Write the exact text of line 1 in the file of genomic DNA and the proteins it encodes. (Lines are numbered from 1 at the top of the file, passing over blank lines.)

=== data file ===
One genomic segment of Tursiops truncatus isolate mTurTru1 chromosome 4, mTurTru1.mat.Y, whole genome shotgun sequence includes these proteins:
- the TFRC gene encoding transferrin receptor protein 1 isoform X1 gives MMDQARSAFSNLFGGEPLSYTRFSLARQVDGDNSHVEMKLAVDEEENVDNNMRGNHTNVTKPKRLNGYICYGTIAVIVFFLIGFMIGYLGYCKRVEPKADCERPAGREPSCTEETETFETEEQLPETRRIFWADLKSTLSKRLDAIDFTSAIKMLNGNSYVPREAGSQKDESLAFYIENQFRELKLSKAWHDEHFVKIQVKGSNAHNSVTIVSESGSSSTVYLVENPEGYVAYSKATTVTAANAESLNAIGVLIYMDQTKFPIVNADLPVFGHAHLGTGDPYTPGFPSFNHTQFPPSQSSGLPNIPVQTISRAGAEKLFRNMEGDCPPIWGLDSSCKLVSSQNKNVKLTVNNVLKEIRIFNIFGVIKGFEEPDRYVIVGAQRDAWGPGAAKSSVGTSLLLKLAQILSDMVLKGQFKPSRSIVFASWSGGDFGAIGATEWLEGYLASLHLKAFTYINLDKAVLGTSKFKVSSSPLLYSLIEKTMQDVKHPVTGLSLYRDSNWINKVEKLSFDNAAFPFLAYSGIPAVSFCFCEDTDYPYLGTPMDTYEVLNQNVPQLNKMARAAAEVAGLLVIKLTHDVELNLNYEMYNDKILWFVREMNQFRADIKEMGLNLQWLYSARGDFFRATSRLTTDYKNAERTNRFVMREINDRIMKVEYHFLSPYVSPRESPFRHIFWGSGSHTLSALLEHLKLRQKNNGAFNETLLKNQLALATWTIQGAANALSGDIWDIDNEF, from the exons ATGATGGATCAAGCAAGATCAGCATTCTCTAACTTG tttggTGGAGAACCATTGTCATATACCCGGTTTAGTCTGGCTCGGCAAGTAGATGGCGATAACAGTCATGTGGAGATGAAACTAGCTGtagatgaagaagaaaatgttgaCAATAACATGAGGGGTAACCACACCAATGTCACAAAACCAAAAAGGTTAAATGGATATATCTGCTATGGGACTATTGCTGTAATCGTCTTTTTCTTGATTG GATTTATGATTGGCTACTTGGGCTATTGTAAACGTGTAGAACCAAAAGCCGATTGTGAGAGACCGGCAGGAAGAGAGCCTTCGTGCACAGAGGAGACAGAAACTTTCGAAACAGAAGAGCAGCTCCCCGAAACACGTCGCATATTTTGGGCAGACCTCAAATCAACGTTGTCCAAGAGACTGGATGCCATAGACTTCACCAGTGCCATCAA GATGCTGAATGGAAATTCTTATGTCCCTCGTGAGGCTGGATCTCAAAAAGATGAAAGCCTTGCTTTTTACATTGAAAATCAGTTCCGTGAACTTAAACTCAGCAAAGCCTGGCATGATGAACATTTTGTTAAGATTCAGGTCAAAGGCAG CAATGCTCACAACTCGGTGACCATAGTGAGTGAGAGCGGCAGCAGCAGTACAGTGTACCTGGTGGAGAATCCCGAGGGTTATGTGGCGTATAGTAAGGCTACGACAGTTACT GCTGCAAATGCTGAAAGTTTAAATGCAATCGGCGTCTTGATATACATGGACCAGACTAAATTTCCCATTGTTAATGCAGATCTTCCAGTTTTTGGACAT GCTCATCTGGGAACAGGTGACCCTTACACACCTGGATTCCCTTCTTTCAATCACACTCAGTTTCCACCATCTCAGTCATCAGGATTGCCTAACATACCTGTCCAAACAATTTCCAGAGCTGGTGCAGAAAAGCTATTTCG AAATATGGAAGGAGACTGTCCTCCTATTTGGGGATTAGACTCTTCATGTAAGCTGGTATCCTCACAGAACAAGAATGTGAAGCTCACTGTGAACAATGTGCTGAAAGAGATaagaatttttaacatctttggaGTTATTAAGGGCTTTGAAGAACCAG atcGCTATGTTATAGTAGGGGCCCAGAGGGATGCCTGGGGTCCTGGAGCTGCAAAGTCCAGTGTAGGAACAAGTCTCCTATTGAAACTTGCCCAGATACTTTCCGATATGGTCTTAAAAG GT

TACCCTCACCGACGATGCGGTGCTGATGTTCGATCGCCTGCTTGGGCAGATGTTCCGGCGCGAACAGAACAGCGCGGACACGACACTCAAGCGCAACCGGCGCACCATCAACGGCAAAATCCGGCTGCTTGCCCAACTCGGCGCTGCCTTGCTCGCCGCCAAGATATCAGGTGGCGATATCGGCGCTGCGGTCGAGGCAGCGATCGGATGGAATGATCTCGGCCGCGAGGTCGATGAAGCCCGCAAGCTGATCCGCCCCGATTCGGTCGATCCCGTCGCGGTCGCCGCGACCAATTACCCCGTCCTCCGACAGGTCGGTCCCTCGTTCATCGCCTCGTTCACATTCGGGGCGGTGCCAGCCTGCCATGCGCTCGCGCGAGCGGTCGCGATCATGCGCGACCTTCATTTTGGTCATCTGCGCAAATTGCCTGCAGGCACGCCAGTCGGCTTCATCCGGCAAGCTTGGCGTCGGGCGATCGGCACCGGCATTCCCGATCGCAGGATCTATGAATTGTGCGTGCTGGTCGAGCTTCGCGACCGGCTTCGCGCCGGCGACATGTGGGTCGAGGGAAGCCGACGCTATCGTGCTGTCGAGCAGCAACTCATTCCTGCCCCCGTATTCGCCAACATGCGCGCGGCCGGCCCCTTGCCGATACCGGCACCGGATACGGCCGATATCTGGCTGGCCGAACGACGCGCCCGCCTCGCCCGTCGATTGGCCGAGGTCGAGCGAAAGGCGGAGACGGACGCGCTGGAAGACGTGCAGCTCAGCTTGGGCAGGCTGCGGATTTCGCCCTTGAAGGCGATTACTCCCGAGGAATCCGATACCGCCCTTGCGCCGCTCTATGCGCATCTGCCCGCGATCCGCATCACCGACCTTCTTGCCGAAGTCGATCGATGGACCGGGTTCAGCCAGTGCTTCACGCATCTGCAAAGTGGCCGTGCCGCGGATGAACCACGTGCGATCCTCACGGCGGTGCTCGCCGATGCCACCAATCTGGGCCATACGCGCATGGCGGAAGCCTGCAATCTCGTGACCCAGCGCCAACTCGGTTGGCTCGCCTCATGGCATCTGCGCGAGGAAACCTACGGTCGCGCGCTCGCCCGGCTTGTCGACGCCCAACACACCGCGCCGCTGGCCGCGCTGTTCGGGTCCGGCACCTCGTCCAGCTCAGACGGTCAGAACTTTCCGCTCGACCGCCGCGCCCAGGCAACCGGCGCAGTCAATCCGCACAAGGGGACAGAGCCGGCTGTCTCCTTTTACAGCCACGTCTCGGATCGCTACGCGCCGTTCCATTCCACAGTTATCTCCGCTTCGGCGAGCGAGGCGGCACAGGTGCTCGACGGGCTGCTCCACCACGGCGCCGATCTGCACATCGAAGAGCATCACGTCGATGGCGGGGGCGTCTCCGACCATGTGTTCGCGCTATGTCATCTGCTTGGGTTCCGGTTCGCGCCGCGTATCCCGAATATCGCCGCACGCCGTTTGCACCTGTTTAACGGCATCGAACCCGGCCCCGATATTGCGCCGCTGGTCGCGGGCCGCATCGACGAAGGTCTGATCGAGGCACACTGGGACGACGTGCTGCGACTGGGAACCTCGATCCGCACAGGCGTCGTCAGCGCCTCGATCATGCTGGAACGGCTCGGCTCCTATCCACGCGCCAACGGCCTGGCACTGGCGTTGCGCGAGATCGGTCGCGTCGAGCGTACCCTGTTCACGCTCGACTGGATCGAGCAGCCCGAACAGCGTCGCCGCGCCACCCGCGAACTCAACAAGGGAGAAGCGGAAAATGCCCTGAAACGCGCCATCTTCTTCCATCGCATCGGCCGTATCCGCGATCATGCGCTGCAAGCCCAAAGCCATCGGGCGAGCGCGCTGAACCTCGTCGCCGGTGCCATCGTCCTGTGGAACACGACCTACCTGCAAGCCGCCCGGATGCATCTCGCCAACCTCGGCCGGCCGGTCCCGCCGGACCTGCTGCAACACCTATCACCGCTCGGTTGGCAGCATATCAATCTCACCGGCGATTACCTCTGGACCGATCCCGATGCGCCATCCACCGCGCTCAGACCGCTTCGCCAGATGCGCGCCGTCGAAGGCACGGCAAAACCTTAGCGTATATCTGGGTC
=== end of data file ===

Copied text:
One genomic segment of Tursiops truncatus isolate mTurTru1 chromosome 4, mTurTru1.mat.Y, whole genome shotgun sequence includes these proteins: